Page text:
It takes more than words to make a writer great.
A great writer is selfless. He doesn’t look to his own needs, but finds a way to serve others.
A great writer is a servant. If you’re going to take your writing to the next level — to be truly great — you’re going to have to learn to serve other people.
The number one question I hear writers ask is: “Do I have to have a brand?”
It may come in the form of, “Do I really need to worry about marketing?” Or, “Why should I worry about self-promotion?”
But really, they’re all saying the same thing: “I don’t want to do the work.”
It’s a subtle form of arrogance to believe your work can stand on its own without any help.
Great writers and workers and craftspeople are great not because of talent, but because of one crucial ingredient they have that you don’t: Perseverance.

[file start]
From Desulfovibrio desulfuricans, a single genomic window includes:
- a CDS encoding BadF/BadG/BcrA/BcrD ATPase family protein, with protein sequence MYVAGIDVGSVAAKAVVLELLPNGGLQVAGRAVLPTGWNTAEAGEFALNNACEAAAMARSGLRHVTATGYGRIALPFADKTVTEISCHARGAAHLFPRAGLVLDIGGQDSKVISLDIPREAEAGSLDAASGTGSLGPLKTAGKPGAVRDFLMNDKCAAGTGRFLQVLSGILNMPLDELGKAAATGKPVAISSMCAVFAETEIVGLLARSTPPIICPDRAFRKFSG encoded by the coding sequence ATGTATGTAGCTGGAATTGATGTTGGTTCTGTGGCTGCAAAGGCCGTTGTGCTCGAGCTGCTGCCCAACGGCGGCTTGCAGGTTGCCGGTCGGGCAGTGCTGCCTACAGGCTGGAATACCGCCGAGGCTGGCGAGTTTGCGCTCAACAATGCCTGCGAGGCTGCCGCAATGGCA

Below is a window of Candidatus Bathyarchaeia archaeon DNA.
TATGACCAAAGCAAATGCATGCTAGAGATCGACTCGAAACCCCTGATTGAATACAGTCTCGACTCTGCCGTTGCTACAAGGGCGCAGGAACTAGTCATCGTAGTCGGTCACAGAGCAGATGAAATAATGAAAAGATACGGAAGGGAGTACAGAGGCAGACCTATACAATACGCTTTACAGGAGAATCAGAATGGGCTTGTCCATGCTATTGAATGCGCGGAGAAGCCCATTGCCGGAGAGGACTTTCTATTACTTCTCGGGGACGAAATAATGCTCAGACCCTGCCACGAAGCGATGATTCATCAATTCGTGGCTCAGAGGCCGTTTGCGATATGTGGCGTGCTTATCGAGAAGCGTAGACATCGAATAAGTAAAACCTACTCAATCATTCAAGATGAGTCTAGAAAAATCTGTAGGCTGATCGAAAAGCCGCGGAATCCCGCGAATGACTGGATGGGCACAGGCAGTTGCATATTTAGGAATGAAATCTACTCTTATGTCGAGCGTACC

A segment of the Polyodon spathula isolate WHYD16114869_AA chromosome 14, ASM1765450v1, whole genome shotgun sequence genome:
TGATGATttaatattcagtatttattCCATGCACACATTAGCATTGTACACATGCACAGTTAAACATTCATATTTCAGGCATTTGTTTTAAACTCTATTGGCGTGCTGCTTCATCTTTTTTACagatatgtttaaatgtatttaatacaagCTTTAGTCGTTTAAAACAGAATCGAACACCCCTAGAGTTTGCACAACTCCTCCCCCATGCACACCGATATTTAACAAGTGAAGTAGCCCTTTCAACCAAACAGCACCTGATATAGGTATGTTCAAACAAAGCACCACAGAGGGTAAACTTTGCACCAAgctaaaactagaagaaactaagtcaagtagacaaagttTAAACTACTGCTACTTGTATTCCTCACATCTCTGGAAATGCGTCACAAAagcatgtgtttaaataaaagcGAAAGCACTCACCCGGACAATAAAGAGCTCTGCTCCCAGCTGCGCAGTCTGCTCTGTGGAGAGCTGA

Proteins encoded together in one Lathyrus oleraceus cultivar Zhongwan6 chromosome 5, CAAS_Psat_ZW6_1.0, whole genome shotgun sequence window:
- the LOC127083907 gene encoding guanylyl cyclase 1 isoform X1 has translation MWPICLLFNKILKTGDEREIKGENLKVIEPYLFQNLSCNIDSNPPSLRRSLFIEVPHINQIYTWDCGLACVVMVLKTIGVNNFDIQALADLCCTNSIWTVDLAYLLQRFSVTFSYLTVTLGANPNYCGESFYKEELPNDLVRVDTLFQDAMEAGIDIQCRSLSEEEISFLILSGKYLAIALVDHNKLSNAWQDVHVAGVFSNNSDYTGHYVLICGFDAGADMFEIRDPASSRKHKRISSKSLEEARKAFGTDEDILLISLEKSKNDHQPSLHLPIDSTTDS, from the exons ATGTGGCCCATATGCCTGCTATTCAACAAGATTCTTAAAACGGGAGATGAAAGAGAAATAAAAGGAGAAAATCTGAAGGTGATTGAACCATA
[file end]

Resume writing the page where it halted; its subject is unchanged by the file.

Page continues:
They know how to stick things through, how to achieve and move on to the next project. They understand that until they publish their work, it doesn’t matter.
Writing is an art. And all good art pushes buttons. It pokes and prods, makes people uncomfortable. This is why we need art, why writing makes a difference. But that’s not to say that makes it any easier.
Listen. You need to quit screwing around. Stop playing it safe and provoke us, already.
Stephen King calls it “killing your darlings.” I call it cutting the crap. Bottom line: There’s a lot of junk that gets in the way of good writing. And you have to kill it. Get rid of it. Totally annihilate it.
If you are going to write well, you must make your writing clean. You must get rid of the clutter.